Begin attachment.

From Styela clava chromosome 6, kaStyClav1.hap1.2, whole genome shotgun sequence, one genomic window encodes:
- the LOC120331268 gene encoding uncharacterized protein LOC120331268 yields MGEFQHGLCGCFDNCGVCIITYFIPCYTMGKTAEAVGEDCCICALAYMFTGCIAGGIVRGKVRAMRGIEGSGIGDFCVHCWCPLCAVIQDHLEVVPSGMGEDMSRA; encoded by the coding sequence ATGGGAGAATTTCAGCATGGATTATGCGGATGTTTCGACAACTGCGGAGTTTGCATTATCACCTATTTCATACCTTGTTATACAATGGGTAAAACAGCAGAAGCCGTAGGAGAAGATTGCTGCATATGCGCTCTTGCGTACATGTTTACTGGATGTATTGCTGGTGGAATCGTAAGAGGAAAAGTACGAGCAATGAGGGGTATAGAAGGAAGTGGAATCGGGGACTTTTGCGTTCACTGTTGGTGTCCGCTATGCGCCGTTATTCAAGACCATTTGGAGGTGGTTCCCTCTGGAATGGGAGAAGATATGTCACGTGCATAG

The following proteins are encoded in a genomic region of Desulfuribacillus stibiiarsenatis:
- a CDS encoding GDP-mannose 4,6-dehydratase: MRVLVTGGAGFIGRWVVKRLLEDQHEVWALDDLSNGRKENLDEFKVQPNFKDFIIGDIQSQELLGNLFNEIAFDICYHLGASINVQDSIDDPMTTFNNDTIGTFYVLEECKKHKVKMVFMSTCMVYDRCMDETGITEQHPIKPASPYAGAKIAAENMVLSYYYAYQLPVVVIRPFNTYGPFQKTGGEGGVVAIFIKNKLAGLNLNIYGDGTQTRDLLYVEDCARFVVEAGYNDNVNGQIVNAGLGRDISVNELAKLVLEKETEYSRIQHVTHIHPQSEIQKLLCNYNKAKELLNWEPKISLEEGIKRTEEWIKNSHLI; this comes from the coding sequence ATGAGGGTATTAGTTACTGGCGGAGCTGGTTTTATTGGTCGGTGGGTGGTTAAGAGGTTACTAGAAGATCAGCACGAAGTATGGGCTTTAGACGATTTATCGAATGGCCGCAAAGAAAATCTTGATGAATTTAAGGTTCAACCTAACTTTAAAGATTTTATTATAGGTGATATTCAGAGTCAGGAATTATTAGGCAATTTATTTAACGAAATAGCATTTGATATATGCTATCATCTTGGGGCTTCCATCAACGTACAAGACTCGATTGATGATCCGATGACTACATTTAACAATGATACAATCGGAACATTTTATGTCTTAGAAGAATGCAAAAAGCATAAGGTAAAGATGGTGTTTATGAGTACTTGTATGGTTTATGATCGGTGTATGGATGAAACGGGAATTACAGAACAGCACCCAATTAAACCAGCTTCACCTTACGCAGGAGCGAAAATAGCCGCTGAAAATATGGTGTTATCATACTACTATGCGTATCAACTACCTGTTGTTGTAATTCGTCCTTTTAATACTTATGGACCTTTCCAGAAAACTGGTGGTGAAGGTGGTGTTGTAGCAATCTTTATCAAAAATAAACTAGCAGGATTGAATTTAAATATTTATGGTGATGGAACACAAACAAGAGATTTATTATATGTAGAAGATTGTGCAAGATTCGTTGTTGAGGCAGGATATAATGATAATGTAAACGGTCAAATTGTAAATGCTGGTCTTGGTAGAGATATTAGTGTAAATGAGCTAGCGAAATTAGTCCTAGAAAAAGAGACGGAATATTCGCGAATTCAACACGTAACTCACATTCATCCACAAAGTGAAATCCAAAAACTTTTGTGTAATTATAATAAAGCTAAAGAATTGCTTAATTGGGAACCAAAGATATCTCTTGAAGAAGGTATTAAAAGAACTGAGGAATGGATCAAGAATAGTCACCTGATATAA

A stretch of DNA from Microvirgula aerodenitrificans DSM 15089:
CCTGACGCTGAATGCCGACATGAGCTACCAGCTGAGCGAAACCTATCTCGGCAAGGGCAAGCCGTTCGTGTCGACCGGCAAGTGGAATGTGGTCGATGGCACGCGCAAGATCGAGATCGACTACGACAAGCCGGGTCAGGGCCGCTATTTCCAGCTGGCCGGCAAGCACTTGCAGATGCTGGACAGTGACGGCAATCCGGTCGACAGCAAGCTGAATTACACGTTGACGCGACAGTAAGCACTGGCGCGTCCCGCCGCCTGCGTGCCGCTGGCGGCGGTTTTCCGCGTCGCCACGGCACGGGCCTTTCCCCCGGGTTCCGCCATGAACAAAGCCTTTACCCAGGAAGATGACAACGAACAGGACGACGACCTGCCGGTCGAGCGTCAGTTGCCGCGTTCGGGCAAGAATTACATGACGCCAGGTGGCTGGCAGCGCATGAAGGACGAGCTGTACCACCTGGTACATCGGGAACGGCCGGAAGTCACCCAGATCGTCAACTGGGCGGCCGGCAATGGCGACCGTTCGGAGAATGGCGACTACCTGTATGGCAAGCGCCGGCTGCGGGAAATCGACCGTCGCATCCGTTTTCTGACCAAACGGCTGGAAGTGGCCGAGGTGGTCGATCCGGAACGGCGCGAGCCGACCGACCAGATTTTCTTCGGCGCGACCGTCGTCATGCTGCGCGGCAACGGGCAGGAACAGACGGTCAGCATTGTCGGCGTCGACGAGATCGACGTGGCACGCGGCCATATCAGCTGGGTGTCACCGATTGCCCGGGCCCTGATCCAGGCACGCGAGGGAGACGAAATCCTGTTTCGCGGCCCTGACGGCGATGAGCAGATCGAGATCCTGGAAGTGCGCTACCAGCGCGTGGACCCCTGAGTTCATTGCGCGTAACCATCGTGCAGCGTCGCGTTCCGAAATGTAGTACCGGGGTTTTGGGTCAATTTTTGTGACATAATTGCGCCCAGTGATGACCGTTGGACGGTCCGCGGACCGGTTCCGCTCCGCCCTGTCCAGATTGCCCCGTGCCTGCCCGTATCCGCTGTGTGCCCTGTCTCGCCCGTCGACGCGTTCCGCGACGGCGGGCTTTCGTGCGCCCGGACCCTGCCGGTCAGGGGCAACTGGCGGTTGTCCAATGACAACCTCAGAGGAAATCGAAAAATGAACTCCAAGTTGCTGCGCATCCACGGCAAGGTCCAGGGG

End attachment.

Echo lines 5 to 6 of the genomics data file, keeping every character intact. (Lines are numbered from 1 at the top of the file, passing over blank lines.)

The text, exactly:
A stretch of DNA from Microvirgula aerodenitrificans DSM 15089:
CCTGACGCTGAATGCCGACATGAGCTACCAGCTGAGCGAAACCTATCTCGGCAAGGGCAAGCCGTTCGTGTCGACCGGCAAGTGGAATGTGGTCGATGGCACGCGCAAGATCGAGATCGACTACGACAAGCCGGGTCAGGGCCGCTATTTCCAGCTGGCCGGCAAGCACTTGCAGATGCTGGACAGTGACGGCAATCCGGTCGACAGCAAGCTGAATTACACGTTGACGCGACAGTAAGCACTGGCGCGTCCCGCCGCCTGCGTGCCGCTGGCGGCGGTTTTCCGCGTCGCCACGGCACGGGCCTTTCCCCCGGGTTCCGCCATGAACAAAGCCTTTACCCAGGAAGATGACAACGAACAGGACGACGACCTGCCGGTCGAGCGTCAGTTGCCGCGTTCGGGCAAGAATTACATGACGCCAGGTGGCTGGCAGCGCATGAAGGACGAGCTGTACCACCTGGTACATCGGGAACGGCCGGAAGTCACCCAGATCGTCAACTGGGCGGCCGGCAATGGCGACCGTTCGGAGAATGGCGACTACCTGTATGGCAAGCGCCGGCTGCGGGAAATCGACCGTCGCATCCGTTTTCTGACCAAACGGCTGGAAGTGGCCGAGGTGGTCGATCCGGAACGGCGCGAGCCGACCGACCAGATTTTCTTCGGCGCGACCGTCGTCATGCTGCGCGGCAACGGGCAGGAACAGACGGTCAGCATTGTCGGCGTCGACGAGATCGACGTGGCACGCGGCCATATCAGCTGGGTGTCACCGATTGCCCGGGCCCTGATCCAGGCACGCGAGGGAGACGAAATCCTGTTTCGCGGCCCTGACGGCGATGAGCAGATCGAGATCCTGGAAGTGCGCTACCAGCGCGTGGACCCCTGAGTTCATTGCGCGTAACCATCGTGCAGCGTCGCGTTCCGAAATGTAGTACCGGGGTTTTGGGTCAATTTTTGTGACATAATTGCGCCCAGTGATGACCGTTGGACGGTCCGCGGACCGGTTCCGCTCCGCCCTGTCCAGATTGCCCCGTGCCTGCCCGTATCCGCTGTGTGCCCTGTCTCGCCCGTCGACGCGTTCCGCGACGGCGGGCTTTCGTGCGCCCGGACCCTGCCGGTCAGGGGCAACTGGCGGTTGTCCAATGACAACCTCAGAGGAAATCGAAAAATGAACTCCAAGTTGCTGCGCATCCACGGCAAGGTCCAGGGG